Data assimilation (DA) aims at determining as accurately as possible the state of a dynamical system by combining heterogeneous sources of information in an optimal way. Generally speaking, the mathematical methods of DA describe algorithms for forming optimal combinations of observations of a system, a numerical model that describes its evolution, and appropriate prior information. DA has a long history of application to high-dimensional geophysical systems dating back to the 60s, with application to estimation of initial conditions for weather forecasts. It has now become an intensive field of research, with applications in oceanography and atmospheric chemistry, and extensions to other geophysical sciences. DA is now a key issue in most numerical forecasting systems in geophysics. Because of the high dimensionality of these systems (in meteorological applications, up to 109 variables at present, and 107 scalar observations per 24-hour period), the mathematics employed should be relatively simple. However, it has been proven in operational meteorology that the use of advanced methods such as optimal control theory could improve data assimilation systems significantly. Since then, the DA community has contributed to both the applications on very high-dimensional and possibly operational systems, and at the same time to methodology.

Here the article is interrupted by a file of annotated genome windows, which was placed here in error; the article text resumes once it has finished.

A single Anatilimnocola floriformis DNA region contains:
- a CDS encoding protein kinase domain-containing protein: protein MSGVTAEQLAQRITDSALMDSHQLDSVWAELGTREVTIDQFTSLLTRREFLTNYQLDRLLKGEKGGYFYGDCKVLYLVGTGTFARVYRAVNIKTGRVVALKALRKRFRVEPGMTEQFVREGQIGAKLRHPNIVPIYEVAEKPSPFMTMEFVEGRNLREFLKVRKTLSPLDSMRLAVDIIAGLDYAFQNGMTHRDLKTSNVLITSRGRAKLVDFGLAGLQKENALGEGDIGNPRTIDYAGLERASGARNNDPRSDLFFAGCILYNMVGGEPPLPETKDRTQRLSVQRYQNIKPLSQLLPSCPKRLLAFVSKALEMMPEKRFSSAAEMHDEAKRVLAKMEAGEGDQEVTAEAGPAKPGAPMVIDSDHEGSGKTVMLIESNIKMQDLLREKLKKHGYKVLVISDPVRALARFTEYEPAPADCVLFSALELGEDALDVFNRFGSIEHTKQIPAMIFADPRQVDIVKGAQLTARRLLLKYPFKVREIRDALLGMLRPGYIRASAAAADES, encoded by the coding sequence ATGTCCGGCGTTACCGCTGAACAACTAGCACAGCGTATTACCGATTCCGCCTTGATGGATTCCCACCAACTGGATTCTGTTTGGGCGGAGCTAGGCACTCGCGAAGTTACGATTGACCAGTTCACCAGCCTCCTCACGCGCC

Objectives of the school
In this context, this 3-week summer school will be strongly focused on methodology. However it will not ignore the applications' side since applications motivate and specify the kind of methodology is needed. The school will not be an introduction to data assimilation, but an advanced school, attended by students and young scientists with previous experience in data assimilation. A book of proceedings will be published, which will contain contributions from all speakers.
This school is intended for a broad international audience: PhD students in their final year, postdoctoral scientists, and maybe young academics, for a total of 55 attendees, not including the speakers and organizers. The attendees will have a background in meteorology, oceanography, atmospheric chemistry, and/or applied mathematics, and will have some previous experience in DA.
É. Blayo (University of Grenoble), M. Bocquet (École des Ponts ParisTech), E. Cosme (University of Grenoble)
Scientific advisory committee
C. Snyder (NCAR, Boulder), O. Talagrand (CNRS, Paris), J. Verron (CNRS, Grenoble)